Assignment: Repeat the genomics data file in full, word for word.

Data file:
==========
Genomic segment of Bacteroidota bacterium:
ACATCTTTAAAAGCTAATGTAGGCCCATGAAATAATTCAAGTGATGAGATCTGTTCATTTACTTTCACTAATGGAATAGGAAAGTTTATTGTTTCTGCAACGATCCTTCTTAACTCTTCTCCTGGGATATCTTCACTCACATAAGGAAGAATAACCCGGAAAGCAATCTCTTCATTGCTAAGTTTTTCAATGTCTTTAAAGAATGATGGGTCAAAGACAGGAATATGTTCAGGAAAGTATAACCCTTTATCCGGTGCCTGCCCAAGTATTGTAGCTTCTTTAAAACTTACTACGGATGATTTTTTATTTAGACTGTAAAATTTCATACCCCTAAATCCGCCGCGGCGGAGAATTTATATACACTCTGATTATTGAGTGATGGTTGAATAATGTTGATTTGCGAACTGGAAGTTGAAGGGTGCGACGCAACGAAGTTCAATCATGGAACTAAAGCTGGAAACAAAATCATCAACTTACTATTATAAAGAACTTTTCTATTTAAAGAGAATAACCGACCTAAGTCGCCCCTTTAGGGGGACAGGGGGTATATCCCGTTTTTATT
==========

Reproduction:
Genomic segment of Bacteroidota bacterium:
ACATCTTTAAAAGCTAATGTAGGCCCATGAAATAATTCAAGTGATGAGATCTGTTCATTTACTTTCACTAATGGAATAGGAAAGTTTATTGTTTCTGCAACGATCCTTCTTAACTCTTCTCCTGGGATATCTTCACTCACATAAGGAAGAATAACCCGGAAAGCAATCTCTTCATTGCTAAGTTTTTCAATGTCTTTAAAGAATGATGGGTCAAAGACAGGAATATGTTCAGGAAAGTATAACCCTTTATCCGGTGCCTGCCCAAGTATTGTAGCTTCTTTAAAACTTACTACGGATGATTTTTTATTTAGACTGTAAAATTTCATACCCCTAAATCCGCCGCGGCGGAGAATTTATATACACTCTGATTATTGAGTGATGGTTGAATAATGTTGATTTGCGAACTGGAAGTTGAAGGGTGCGACGCAACGAAGTTCAATCATGGAACTAAAGCTGGAAACAAAATCATCAACTTACTATTATAAAGAACTTTTCTATTTAAAGAGAATAACCGACCTAAGTCGCCCCTTTAGGGGGACAGGGGGTATATCCCGTTTTTATT